They climbed the hill to the lighthouse, the cook puffing and scrambling a little at the top.
The girl looked at her with sympathetic glance. "You 'll be all tired out," she said.
The cook shook her head, breathing scantily, with little puffs between. She seated herself on a broad rock and wiped her warm face. "It takes the tuck out of you!" she said good-naturedly. "But, my!—ain't it grand!" She waved her hand toward the scene below them—the small harbor, the handful of gray houses clustering about it—and beyond them the sea shining in the sun.
The girl assented absently. She had picked a thread of grass from beside the rock, and was drawing it through her fingers, her sombre, far-seeing eyes voyaging on the water.
"It's a lovely view!" said the cook, contentedly. She spread out her skirt a little on the rock. "I don't know what folks want to go traipsing all over the island for. You can't see anything anywheres that you can't see right here." She said this turning her neck on its pivot and circling the sea on every side. "I'd like to set here all day," she said.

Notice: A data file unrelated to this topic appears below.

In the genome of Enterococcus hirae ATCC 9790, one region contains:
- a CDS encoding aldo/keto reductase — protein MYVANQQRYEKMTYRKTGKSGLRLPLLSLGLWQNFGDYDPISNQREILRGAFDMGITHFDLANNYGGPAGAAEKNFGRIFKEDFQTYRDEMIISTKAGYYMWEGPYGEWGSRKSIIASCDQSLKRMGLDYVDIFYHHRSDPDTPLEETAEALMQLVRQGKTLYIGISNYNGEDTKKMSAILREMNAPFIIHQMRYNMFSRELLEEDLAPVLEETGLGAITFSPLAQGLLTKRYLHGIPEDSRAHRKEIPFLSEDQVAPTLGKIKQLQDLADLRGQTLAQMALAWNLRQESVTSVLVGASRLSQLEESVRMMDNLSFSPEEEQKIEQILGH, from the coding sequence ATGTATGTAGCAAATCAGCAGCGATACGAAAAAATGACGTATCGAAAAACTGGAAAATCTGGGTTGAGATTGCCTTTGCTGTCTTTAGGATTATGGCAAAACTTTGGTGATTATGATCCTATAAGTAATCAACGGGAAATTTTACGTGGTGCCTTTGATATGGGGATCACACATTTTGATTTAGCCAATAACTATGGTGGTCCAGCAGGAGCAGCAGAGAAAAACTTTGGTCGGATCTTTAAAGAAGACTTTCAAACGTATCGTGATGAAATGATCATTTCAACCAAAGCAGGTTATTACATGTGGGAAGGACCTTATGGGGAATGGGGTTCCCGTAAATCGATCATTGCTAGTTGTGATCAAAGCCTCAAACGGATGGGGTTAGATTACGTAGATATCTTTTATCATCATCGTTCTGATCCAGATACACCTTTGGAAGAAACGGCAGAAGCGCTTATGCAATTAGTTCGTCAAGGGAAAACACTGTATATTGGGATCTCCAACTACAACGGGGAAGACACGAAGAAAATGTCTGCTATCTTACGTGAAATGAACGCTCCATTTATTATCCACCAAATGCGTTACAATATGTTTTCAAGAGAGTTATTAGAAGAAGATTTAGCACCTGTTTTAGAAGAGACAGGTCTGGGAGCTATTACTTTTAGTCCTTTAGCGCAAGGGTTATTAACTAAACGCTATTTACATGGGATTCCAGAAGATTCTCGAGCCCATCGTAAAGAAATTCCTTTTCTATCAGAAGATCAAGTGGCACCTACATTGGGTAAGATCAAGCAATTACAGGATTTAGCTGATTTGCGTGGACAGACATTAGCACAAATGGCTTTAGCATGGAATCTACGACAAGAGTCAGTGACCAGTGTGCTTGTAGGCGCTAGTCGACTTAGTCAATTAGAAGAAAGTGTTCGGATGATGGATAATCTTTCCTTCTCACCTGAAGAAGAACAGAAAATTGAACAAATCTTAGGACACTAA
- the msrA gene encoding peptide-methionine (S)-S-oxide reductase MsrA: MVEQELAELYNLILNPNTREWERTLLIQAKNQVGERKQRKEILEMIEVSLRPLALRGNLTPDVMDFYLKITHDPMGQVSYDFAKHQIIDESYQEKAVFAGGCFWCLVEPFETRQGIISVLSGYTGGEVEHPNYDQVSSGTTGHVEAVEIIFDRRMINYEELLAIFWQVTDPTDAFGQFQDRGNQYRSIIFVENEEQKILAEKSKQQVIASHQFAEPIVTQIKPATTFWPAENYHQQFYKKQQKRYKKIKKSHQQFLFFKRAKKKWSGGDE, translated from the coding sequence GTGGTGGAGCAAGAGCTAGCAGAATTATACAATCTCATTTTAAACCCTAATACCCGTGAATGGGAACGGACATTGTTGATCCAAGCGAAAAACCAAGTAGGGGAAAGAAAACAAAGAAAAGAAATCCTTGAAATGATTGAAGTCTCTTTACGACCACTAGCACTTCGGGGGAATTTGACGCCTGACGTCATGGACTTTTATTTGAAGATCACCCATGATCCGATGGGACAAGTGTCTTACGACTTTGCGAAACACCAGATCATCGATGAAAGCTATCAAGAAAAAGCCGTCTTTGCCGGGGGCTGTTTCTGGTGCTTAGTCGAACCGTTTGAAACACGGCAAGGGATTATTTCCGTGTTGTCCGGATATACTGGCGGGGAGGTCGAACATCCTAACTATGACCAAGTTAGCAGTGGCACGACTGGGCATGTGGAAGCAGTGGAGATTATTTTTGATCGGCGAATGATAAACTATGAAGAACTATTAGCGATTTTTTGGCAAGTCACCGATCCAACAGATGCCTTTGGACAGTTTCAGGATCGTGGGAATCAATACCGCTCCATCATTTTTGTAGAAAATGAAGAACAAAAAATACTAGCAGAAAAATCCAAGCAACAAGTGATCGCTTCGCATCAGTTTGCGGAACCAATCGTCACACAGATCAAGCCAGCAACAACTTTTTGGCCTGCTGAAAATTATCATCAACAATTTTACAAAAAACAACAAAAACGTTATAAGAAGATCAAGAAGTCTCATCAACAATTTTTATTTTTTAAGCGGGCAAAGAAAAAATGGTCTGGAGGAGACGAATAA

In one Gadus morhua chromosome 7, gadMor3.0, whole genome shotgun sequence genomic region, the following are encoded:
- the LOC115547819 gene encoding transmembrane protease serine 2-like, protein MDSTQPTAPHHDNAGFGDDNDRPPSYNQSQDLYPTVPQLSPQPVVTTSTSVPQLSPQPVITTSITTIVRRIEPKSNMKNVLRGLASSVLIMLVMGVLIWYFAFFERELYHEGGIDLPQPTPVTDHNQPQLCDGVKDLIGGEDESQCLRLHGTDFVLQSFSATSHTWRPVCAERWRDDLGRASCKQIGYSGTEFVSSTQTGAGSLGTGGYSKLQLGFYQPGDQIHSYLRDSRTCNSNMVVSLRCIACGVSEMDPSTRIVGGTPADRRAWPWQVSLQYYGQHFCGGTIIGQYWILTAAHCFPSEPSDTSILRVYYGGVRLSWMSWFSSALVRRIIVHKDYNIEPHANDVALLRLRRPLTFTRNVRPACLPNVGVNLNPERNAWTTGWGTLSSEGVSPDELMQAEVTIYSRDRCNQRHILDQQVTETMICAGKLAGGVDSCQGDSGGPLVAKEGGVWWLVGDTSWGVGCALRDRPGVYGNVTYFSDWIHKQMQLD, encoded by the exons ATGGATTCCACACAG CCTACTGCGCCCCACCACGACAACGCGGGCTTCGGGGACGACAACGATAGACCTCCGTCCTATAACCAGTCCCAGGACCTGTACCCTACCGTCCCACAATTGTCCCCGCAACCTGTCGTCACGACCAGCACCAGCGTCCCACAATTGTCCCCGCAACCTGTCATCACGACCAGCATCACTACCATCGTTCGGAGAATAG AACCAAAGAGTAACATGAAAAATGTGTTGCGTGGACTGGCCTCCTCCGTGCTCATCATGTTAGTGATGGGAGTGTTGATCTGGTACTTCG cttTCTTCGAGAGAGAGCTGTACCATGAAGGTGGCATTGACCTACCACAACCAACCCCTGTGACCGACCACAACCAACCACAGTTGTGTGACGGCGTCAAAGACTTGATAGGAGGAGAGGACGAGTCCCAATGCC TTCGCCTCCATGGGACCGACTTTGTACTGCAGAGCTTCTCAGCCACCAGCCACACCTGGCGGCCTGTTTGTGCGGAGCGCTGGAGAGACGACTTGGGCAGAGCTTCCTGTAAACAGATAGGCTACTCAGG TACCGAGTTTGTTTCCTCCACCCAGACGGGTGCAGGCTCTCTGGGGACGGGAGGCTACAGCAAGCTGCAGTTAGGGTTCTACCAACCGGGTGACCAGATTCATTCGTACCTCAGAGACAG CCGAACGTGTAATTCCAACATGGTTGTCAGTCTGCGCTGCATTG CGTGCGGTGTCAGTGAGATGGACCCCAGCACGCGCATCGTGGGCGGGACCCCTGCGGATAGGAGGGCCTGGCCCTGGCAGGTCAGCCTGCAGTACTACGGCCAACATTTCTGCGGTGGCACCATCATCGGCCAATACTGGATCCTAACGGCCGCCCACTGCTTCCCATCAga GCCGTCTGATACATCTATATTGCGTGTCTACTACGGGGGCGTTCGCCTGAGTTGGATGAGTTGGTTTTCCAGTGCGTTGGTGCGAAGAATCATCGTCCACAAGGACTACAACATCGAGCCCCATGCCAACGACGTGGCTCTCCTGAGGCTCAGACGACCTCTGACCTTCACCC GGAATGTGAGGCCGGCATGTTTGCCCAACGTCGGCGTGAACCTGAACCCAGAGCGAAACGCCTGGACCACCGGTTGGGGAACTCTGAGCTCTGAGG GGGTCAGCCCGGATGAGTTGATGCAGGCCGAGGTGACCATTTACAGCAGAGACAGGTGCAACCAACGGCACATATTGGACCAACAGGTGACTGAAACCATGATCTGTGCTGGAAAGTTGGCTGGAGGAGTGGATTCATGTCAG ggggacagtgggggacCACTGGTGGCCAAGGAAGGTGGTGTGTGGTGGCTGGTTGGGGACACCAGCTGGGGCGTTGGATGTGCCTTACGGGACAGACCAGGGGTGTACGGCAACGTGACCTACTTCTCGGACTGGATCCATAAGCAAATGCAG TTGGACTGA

The girl smiled a little—a slow, pale smile—like the reflection of a great laugh somewhere out of the past.
"You enjoy everything, Ainsie," she said, gently.
"Well, I like to. Everybody does. You don't take half enough comfort with things, Elvy." She looked at her affectionately.
The blue eyes had not left the water. "I guess I don't know how," said the girl, slowly. "I want to—but I don't seem to have the things I want."
"Well, I don't know what you want more'n you've got," said the woman. "It's a good place down to the House," she waved her hand. "Mis' Wood's good to the help. She ain't hard on 'em ever—we all have this time off afternoons. Of course the's rush days, when you don't get a breath through, hardly, but that's what you expect—in a hotel."
"I don't mind the hard times, nor the work," said the girl. She turned her eyes to her companion. "It's the things I don't have, Ainsie, that I mind. I seem always just coming to 'em somehow—" Her thin, work-worn fingers reached out a little, as if to touch something. They fell to her side.
From down below, the voices of children at play on the beach came to them happily.
Ainsie broke off to watch them. "Them young ones have a dreadful good time, don't they?" she said, approvingly. "Down there all day long, into the water and out again, just like ducks or gulls or anything. I dun'no's it's more'n half good for 'em." She laughed a little. "They eat enough, goodness knows!"
The girl made no reply, and in the silence the harsh cry of the sea-birds rose to their ears.
She turned her head a little to the sound.